5 Meals to Boost Your Baby's Brain Power


A healthy diet is important for a baby’s growth, as what they eat affects focus and cognitive skills.


Below are some recommended types of food for your baby to boost their brain power.



Fatty Fish

Fatty and oily fish, such as salmon, tuna, and sardines, are good sources of vitamin D and Omega 3. These protect the brain and help boost memory function. It’s recommended to give children 1-2 servings of fish per week, starting at the age of two, with salmon being one of the top choices.


For your weaning baby, you can simply boil the salmon, and make it into a puree or even just crumble it into small pieces for your child to eat on their own.


You can also try serving small pieces of sardine mixed with scrambled egg to make the texture a little bit more interesting.



Egg

Egg is rich in choline, and this helps the brain process and store memories. In fact, just one large egg contains 147 mg! Not only does it help with brain processing, it also helps create acetylcholine, which helps with mood and muscle control.


Traditionally, parents have been advised not to introduce eggs until a year of age, to prevent allergic reactions.


However, study suggests that eggs are now generally okay to introduce as a safe early and healthy food for babies.


In fact, it’s better to start once they’re beginning to eat solid foods. But of course, if your family has a history of allergic reaction to eggs, or severe eczema, it’s better to seek a professional opinion from your pediatrician.


You can serve it as mashed boiled egg, or spread it over a toast stick, which is a toasted bread that’s cut into the size of roughly two fingers so your young one can munch it easily.



Oatmeal

After a night of fasting, breakfast is in fact, still the most important meal of the day. This is especially true for the developing brain of a child.


However, it depends on the kind of breakfast kids eat and the type of glucose children are consuming is important.


When sweet cereals are being consumed, it causes sudden sugar spikes, and thus crashes too.


In saying this, oatmeal is a more sustainable source of glucose. They’re also rich in vitamins and minerals, like vitamin K, protein, iron, phosphorus, sodium, thiamin, niacin, and folate.



Nuts and seeds

This type of baby food is a great source of nutrients such as protein, fiber, vitamin E, selenium, and more. They’re also high in monounsaturated fats, which can be found in nuts such as almonds, hazelnuts, and pecans. Some types are also rich in omega 3 fats, such as walnuts.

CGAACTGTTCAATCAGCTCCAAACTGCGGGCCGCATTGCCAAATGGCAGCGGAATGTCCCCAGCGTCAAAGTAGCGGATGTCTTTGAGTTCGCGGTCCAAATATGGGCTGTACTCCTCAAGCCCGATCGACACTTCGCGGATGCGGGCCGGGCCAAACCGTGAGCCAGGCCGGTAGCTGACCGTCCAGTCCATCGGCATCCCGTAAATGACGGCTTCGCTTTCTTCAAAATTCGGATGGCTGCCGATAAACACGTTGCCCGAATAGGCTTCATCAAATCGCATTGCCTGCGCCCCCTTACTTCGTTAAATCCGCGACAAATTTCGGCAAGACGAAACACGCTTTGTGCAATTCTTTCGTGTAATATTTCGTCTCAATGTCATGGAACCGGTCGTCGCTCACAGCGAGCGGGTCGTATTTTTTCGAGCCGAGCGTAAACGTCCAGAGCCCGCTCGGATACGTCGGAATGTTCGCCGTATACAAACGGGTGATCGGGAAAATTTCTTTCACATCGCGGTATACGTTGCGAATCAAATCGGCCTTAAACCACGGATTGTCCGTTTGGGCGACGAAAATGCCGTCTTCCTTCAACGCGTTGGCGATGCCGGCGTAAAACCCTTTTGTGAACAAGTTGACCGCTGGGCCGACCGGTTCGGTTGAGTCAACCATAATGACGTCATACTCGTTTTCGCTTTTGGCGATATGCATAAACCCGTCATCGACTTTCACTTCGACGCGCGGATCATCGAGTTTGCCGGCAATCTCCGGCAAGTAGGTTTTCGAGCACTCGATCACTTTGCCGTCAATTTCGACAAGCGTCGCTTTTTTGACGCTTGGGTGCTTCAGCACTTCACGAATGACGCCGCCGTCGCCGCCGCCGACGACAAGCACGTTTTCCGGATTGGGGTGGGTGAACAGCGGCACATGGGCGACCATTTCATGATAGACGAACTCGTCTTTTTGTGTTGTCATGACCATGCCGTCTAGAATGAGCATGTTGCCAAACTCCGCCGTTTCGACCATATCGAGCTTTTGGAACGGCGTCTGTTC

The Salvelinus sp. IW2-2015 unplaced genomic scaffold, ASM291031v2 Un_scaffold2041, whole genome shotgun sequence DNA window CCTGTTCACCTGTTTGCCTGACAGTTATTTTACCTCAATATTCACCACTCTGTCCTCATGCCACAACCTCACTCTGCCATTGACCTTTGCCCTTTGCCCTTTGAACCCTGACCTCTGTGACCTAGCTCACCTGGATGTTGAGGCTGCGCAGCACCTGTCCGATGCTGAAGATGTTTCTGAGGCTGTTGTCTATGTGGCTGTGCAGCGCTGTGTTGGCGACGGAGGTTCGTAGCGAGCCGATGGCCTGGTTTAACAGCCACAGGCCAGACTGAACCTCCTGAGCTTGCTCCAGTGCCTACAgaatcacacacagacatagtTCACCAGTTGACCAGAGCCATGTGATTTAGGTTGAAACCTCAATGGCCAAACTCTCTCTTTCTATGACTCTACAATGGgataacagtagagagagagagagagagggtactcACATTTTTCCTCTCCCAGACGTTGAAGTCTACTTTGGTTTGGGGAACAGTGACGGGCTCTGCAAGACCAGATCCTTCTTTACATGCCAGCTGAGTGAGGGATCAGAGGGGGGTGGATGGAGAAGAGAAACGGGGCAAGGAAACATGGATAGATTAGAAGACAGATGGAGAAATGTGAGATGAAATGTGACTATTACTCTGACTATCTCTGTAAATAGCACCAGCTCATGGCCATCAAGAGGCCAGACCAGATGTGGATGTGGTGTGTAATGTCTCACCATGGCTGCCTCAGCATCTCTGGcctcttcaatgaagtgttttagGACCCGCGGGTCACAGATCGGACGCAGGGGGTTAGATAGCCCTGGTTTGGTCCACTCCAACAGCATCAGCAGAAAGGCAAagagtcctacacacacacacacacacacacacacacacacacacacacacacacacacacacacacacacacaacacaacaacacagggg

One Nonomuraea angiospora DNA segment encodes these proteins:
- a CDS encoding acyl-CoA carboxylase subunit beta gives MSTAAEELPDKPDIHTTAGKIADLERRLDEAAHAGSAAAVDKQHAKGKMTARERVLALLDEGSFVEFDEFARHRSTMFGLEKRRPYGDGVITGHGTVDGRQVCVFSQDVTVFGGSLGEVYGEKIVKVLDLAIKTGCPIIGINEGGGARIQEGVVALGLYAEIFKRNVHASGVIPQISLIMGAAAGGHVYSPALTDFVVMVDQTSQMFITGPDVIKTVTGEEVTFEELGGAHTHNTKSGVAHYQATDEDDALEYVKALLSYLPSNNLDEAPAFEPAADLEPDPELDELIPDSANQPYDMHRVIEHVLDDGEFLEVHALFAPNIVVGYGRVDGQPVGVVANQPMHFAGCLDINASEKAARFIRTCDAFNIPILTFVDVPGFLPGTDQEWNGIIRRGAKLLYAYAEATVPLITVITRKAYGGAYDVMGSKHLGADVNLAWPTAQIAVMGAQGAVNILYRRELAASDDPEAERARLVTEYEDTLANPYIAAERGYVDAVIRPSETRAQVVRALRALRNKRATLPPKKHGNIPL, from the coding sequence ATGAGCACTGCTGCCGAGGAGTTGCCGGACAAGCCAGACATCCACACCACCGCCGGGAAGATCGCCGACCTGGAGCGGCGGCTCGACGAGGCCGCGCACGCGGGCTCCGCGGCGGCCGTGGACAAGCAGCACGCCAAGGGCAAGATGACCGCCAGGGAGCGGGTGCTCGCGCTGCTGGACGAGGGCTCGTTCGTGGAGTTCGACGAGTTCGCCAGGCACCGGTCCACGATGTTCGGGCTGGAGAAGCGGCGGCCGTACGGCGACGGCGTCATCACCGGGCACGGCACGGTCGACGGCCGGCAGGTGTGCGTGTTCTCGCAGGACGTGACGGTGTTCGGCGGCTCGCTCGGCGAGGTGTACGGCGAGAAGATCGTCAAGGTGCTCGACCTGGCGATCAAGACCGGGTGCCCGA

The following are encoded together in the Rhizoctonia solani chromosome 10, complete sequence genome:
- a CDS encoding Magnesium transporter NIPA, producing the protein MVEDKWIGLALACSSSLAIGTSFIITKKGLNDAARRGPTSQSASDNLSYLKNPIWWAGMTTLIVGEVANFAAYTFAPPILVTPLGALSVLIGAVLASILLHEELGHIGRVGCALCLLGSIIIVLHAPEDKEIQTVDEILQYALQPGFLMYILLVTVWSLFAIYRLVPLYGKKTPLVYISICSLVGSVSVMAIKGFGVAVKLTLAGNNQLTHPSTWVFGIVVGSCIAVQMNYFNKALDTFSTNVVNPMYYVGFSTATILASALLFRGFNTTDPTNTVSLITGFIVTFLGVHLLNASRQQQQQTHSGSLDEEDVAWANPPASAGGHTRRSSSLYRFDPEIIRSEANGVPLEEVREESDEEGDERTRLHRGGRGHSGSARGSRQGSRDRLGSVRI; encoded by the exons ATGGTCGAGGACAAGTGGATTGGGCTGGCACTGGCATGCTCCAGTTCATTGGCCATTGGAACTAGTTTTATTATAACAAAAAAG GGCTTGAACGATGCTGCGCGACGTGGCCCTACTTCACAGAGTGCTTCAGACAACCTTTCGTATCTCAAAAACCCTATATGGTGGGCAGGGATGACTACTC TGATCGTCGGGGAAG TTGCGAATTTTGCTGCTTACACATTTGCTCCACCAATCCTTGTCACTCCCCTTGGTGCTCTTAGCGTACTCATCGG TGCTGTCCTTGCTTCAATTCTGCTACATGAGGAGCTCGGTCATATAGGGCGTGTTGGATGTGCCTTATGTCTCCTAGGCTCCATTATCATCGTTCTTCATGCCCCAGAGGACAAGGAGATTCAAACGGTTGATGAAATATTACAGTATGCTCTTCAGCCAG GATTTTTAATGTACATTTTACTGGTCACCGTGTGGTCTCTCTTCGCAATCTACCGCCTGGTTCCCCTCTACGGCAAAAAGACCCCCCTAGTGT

Keep in mind, though, that nuts must only be introduced in the form of pastes to prevent choking. You should also consult your pediatrician to check if they have any allergic reactions to nuts.


However, similar to eggs, early introduction of nuts is generally okay as long as your baby has no eczema or history of allergic reaction to nuts.


You can begin introducing it to them by using peanut butter -- spread it thin to a cracker, a small slice of toast, a slice of banana. You can even stir it into their oatmeal!



Green vegetables

Green vegetables are definitely beneficial for us adults, but did you know they’re especially good for babies? It's because they’re rich in a specific brain-boosting nutrient called lutein, which is responsible for both eye and brain health.


Vegetables that contain lutein are the green leafy ones such as kale, spinach, and turnip green. They’re also rich in antioxidants, such as folate, that prevents dementia in old age. (Prevention starts from young, after all!)


To introduce these as baby food, you can try steaming broccoli, then make it into a puree. You can simply offer it as finger food (small pieces of course). They can also be mixed with other foods to add more flavour and nutrients, such as avocado or mashed potatoes.



Dairy Products

Dairy products are healthy baby food that’s good for your baby’s brain power. B vitamins are highly important in baby’s brain development and it’s readily available in dairy products, such as greek yoghurt and whole milk. They’re also rich in calcium for healthy bone development.


You can do a lot of fun ways to incorporate dairy products in your baby’s diet, such as greek yoghurt with nuts and seeds, or fruits mixed in to make a yummy treat on a hot day!






Brain development: an all around process

It’s better to start them young -- on their diet, on their values, and on their brain development.


However, boosting brain development is an all around process starting from your baby’s diet, down to the toys, and even the books that they’re exposed to. Not to mention, play time, which is also equally important.


At Hatchery, we carry products that cater to your baby’s all around well being. Visit our online store for babies and mummies to browse essential baby products and nursery furniture!

You can even visit our showroom to see what items you may need for your growing baby’s needs!